RFC0698: Telnet extended ASCII option

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Obsoleted By:  RFC5198
Related keywords:  (TOPT-EXT)
Request for Comments: 698                                              Jul 1975
NIC #32964

                      TELNET EXTENDED ASCII OPTION

1. Command Name and Code.


2. Command Meanings.


The sender of this command requests Permission to begin
transmitting, or confirms that it may now begin transmitting
extended ASCII, where additional 'control' bits are added to
normal ASCII, which are treated sPecially by certain programs on
the host computer.


If the connection is already being operated in extended ASCII
mode, the sender of this command demands that the receiver begin
transmitting data characters in standard NVT ASCII. If the
connection is not already being operated in extended ASCII mode,
The sender of this command refuses to begin transmitting extended


The sender of this command requests that the receiver begin
transmitting,or confirms that the receiver of this command is
allowed to begin transmitting extended ASCII.


The sender of this command demands that the receiver of this
command stop or not start transmitting data in extended ASCII


<high order bits (bits 15-8)><low order bits (bits 7-0)> IAC SE

This command transmits an extended ASCII character in the form of
two 8-bit bytes. Each 8-bit byte contains 8 data bits.

RFC 698, NIC 32964 (July 23 1975)

3. Default



i.e., only use standard NVT ASCII

4. Motivation.

Several sites on the net, for example, SU-AI and MIT-AI, use
keyboards which use almost all 128 characters as printable
characters, and use one or more additional bits as "control' bits as
command modifiers or to separate textual input from command input to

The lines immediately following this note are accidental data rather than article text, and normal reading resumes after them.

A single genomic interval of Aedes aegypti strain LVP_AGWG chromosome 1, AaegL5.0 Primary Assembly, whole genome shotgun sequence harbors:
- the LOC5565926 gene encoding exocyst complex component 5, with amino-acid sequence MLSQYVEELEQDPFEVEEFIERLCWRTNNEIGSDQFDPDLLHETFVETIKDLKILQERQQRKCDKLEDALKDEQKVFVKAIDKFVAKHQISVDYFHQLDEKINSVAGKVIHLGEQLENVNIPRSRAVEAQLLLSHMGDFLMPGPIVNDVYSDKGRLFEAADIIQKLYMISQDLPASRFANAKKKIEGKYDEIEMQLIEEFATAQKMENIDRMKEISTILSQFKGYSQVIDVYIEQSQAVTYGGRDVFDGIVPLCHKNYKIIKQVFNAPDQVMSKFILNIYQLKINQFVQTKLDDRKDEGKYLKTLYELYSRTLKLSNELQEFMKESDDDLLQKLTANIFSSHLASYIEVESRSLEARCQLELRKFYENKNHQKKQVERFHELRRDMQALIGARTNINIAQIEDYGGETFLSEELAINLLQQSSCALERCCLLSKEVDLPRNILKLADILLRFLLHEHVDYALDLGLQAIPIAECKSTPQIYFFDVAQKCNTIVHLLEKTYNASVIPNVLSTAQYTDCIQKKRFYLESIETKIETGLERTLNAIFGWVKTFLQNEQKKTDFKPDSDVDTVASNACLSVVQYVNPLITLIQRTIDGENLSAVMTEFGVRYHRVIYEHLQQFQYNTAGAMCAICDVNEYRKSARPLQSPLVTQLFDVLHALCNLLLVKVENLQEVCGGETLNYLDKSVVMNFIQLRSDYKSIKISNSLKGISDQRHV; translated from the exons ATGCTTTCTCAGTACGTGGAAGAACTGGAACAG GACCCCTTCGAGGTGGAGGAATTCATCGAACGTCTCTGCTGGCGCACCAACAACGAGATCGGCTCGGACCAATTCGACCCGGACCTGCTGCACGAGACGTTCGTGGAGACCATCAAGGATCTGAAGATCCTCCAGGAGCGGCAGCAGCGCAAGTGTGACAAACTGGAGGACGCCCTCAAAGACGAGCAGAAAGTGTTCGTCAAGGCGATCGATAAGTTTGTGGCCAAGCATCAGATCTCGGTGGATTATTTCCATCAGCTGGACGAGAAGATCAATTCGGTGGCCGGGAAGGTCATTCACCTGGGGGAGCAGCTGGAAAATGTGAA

programs. Without these additional bits, several characters cannot
be entered as text because they are used for control purposes, such
as the greek letter "beta' which on a TELNET connection is CONTROL-C
and is used for stopping ones job. In addition there are several
commonly used programs at these sites which require these additional
bits to be run effectively. Hence it is necessary to provide some
means of sending characters larger than 8 bits wide.

5. Description of the option.

This option is to allow the transmission of extended ASCII.

Experience has shown that most of the time, 7-bit ASCII is typed,
with an occasional "control' character used. Hence, it is expected
normal NVT ASCII would be used for 7-bit ASCII and that
extended-ASCII be sent as an escape character sequence.

The exact meaning of these additional bits depends on the user
program. At SU-AI and at MIT-AI, the first two bits beyond the
normal 7-bit ASCII are passed on to the user program and are denoted
as follows.

Bit 8 (or 200 octal) is the CONTROL bit
Bit 9 (or 400 octal) is the META bit

(NOTE: "CONTROL' is used in a non-standard way here; that is, it
usually refers to codes 0-37 in NVT ASCII. CONTROL and META are
echoed by prefixing the normal character with 013 (integral symbol)
for CONTROL and 014 (plus-minus) for META. If both are present, it
is known as CONTROL-META and echoed as 013 014 7-bit character.)

RFC 698, NIC 32964 (July 23, 1975)

6. Description of Stanford Extended ASCII Characters

In this section, the extended graphic character set used at SU-AI is
described for reference, although this specific character set is not
required as part of the extended ASCII Telnet option. Characters
described as "hidden" are alternate graphic interpretations of codes
normally used as format effectors, used by certain typesetting

Code Graphic represented

000 null (hidden vertically centered dot)
001 downward arrow
002 alpha (all Greek letters are lowercase)
003 beta
004 logical and (caret)
005 logical not (dash with downward extension)
006 epsilon
007 pi
010 lambda
011 tab (hidden gamma)
012 linefeed (hidden delta)
013 vertical tab (hidden integral)
014 formfeed (hidden plus-minus)
015 carriage return (hidden circled-plus)
016 infinity
017 del (partial differential)
020 proper subset (right-opening horseshoe)
021 proper superset (left-opening horseshoe)
022 intersection (down-opening horseshoe)
023 union (up-opening horseshoe)
024 universal quantifier (upside-down A)
025 existential quantifier (backwards E)
026 circled-times
027 left-right double headed arrow
030 underbar
031 right pointing arrow
032 tilde
033 not-equal
034 less-than-or-equal
035 greater-than-or-equal
036 equivalence (column of 3 horizontal bars)
037 logical or (V shape)
040-135 as in standard ASCII

RFC 698, NIC 32964 (July 23, 1975)

136 upward pointing arrow
137 left pointing arrow
140-174 as in standard ASCII
175 altmode (prints as lozenge)
176 right brace
177 rubout (hidden circumflex)